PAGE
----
In response to the growing demand for accessible acoustic telemetry equipment, several manufacturers have developed systems, with the two most common types either simply recording the presence/absence of individuals or providing specific positional data [1]. Typically, these systems employ battery-powered acoustic tags that are attached/surgically implanted into target animals and autonomous receivers that are fixed in strategic positions to detect the tagged organisms (herein referred to as acoustic telemetry). Most commonly, the tag produces a coded transmission at varying time intervals and if, at the time of transmission, the tag is within the detection range of a given receiver, the transmission is decoded and the ID, time, and date are logged on a storage device and sometimes relayed through a medium to an external portal. Acoustic telemetry systems offer a range of tags of different sizes and power outputs. Power output potential is strongly linked to tag size as it relates directly to transducer size and battery power, with larger batteries offering greater power delivery and longer tag life. As a result, larger tags are typically more powerful relative to smaller tags. A common approach in the field of acoustic telemetry is to issue the study animals with the largest and most powerful tag they can effectively carry without considerable energetic burden. This stems from the perception that more powerful tags are favorable as they can be detected by the receiver from the furthest distance; thus, the likelihood of detecting an animal is higher. However, since the detection range is a relationship between both the receiver and tag [4], the use of high-powered tags in certain study systems can lead to complexities in the detection range profiles that need to be considered.

Over the course of a study, there are numerous factors that can influence the relative performance of any acoustic telemetry system [5,6]. These factors include the physical and chemical properties of the water body, sea state/surface conditions, ambient noise, and physical obstruction [4,7,8]. Naturally, in all acoustic telemetry systems, the transmission is subject to several types of propagation loss as sound travels from the tag to the receiver [9]. These losses are caused by processes including spreading, reflection, scattering, absorption, and refraction [8]. A combination of the aforementioned factors and the specific power output of the acoustic tag employed define the detection range of the receivers. Additionally, in acoustic telemetry systems that operate on a single frequency, overlapping tag transmissions can inhibit the receiver’s ability to decode them, despite both tags being within the detection range [2,10]. This event is called a tag collision and results in neither tag ID being recorded by the receiver despite the pings being received.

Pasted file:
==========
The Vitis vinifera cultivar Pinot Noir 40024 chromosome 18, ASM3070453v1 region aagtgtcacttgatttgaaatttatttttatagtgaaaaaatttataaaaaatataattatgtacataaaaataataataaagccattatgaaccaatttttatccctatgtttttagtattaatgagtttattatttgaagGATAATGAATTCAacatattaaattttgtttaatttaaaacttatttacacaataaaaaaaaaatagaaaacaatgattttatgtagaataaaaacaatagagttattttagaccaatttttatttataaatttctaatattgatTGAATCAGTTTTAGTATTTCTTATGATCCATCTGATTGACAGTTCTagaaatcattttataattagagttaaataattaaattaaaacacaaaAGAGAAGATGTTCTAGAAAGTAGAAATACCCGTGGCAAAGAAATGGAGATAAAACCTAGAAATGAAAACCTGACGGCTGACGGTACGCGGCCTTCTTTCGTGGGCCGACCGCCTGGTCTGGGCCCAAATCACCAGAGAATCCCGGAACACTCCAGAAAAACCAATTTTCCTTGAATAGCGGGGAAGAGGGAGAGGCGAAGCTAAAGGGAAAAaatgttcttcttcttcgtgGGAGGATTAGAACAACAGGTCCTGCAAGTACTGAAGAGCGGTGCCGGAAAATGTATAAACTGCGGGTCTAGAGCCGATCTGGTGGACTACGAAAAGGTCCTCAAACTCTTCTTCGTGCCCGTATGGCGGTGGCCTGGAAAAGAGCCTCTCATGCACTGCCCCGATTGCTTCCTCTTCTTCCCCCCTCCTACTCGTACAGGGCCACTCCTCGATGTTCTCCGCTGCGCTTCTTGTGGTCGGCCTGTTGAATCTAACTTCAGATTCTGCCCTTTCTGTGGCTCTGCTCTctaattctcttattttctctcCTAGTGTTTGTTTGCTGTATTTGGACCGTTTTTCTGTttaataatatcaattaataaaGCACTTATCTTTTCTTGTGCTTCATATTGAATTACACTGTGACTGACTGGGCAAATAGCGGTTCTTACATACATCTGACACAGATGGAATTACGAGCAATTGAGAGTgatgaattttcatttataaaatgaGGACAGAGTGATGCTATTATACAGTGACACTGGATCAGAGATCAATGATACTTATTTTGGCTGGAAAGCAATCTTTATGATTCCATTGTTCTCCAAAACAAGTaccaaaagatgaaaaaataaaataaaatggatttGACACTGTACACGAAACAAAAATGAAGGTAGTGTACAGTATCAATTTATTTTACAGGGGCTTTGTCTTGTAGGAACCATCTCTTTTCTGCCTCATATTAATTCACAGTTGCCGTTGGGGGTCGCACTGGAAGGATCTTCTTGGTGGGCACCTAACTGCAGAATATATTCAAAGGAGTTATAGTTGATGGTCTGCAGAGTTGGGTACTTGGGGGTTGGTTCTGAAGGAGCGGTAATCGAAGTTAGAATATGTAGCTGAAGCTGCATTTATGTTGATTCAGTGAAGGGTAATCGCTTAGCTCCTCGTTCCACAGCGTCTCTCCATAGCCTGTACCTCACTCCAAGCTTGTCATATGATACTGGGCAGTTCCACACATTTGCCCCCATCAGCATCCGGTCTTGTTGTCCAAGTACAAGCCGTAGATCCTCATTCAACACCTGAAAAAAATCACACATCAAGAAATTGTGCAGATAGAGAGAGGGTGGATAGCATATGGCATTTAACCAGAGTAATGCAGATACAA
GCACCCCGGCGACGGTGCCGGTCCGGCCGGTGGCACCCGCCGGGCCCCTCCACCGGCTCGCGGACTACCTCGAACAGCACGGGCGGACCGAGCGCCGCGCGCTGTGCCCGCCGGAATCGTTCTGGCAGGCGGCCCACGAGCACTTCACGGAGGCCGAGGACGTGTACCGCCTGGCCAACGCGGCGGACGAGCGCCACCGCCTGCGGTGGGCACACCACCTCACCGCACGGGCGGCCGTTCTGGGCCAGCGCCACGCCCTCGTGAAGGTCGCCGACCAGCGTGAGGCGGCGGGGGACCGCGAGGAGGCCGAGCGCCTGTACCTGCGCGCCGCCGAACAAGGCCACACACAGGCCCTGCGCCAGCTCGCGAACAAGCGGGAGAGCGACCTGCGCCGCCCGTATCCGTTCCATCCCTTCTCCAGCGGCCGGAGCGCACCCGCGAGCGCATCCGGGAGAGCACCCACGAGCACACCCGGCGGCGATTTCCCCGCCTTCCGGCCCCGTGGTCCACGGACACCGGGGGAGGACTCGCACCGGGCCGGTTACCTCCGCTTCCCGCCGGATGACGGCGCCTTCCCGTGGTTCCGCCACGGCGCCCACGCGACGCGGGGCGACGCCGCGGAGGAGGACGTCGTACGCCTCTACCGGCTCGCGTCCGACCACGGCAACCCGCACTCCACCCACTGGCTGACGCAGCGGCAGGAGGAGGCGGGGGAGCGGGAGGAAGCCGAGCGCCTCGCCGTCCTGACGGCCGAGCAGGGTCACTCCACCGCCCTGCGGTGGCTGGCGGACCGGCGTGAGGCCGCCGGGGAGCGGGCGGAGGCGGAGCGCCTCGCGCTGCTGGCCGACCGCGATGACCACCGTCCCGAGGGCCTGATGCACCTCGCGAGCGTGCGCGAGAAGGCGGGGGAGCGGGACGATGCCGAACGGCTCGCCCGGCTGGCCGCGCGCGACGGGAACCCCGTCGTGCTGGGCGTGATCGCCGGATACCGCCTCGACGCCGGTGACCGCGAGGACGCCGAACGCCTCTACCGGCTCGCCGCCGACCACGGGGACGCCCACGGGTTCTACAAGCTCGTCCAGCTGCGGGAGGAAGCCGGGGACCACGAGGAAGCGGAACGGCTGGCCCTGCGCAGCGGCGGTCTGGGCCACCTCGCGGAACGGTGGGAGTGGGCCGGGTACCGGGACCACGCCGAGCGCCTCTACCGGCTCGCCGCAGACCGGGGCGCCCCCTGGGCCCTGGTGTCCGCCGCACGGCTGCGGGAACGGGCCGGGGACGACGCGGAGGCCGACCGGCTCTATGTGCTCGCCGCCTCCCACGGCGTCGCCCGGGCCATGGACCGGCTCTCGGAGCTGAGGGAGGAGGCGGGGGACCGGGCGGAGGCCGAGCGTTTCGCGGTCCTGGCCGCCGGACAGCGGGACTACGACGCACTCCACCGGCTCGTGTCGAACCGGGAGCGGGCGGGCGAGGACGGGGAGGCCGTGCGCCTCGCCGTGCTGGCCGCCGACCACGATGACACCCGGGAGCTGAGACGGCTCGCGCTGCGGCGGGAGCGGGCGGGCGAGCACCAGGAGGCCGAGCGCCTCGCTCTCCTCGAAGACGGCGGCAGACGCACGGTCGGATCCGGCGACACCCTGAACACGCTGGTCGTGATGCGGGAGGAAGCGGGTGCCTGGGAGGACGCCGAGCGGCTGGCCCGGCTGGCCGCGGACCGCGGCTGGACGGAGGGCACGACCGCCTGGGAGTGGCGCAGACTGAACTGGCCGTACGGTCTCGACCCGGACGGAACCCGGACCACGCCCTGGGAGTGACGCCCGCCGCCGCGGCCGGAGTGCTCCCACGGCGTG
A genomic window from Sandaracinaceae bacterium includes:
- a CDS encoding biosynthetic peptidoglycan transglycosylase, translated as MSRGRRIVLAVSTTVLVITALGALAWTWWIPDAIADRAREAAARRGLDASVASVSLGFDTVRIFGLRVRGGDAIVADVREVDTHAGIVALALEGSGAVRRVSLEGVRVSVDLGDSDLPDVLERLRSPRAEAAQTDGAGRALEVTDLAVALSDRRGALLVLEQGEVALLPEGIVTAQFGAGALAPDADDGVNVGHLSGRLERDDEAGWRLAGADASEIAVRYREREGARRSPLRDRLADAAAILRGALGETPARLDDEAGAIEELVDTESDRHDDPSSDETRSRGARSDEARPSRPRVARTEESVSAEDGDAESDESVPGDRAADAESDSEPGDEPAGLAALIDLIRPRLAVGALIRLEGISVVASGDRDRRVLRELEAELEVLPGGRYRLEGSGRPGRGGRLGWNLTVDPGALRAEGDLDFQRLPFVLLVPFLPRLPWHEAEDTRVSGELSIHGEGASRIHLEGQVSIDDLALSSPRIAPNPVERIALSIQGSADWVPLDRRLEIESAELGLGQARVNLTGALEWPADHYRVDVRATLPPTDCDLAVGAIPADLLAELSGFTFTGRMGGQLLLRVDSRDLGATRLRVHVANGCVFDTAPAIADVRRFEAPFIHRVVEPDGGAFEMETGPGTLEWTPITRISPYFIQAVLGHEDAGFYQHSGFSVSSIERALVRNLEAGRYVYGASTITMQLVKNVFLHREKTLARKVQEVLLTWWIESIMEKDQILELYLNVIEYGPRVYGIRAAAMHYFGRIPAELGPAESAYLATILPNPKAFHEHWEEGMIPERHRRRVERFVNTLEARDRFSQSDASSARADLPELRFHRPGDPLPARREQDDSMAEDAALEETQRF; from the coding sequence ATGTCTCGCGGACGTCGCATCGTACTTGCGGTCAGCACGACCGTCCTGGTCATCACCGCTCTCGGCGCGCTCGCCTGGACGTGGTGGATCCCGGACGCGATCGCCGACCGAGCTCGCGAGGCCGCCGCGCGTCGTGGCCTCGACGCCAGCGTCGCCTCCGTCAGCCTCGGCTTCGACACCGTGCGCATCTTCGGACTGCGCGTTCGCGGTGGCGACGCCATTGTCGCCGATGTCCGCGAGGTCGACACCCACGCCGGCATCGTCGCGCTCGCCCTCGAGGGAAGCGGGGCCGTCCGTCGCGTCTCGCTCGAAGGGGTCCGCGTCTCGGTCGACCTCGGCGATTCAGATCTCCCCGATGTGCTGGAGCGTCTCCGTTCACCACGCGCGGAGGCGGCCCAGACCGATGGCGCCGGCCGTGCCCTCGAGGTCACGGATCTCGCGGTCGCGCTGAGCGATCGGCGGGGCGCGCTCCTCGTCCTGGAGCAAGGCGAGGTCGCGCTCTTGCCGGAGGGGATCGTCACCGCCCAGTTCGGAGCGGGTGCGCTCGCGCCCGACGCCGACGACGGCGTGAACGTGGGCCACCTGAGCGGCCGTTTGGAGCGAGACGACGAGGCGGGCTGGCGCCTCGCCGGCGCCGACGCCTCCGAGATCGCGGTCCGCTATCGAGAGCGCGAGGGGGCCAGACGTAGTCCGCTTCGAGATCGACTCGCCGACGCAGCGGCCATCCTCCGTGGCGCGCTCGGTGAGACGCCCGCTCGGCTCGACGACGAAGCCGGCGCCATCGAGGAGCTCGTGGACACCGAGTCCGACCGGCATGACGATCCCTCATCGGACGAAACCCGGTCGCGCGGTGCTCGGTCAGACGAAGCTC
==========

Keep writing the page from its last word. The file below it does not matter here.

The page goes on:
Understanding the dynamics of the detection range within a given study system has importance for both study design and data interpretation/analysis [2-4]. In recent years, more attention has been focused on receiver array performance during design and execution of acoustic telemetry studies. During detection range testing, some researchers have observed detection range profiles with an area of low receiver performance at near distance intervals (pers. comm.). This phenomenon has been coined as ‘the doughnut effect’ by many within the field of aquatic acoustic telemetry, however, it has not previously been defined or described in the literature. Most commonly, researchers are concerned with the maximum effective detection range of receivers, with no consideration given to the potential of a minimum effective detection range and the implications of its occurrence. When using a coded system working on a single frequency, under certain conditions, acoustic receivers can be subject to ‘Close Proximity Detection Interference’ (CPDI), which results in a detection range profile where detection proportions are low near and far from the receiver and peak somewhere in between. Here, the detection range test results, sourced from three telemetry based studies, are used to assess the phenomenon CPDI on the detection range profiles and the relationship of near receiver detection performance and tag power output, across contrasting aquatic environments. The potential implications are then assessed by examining hypothetical scenarios in which acoustic telemetry is commonly used and how study results could be potentially influenced.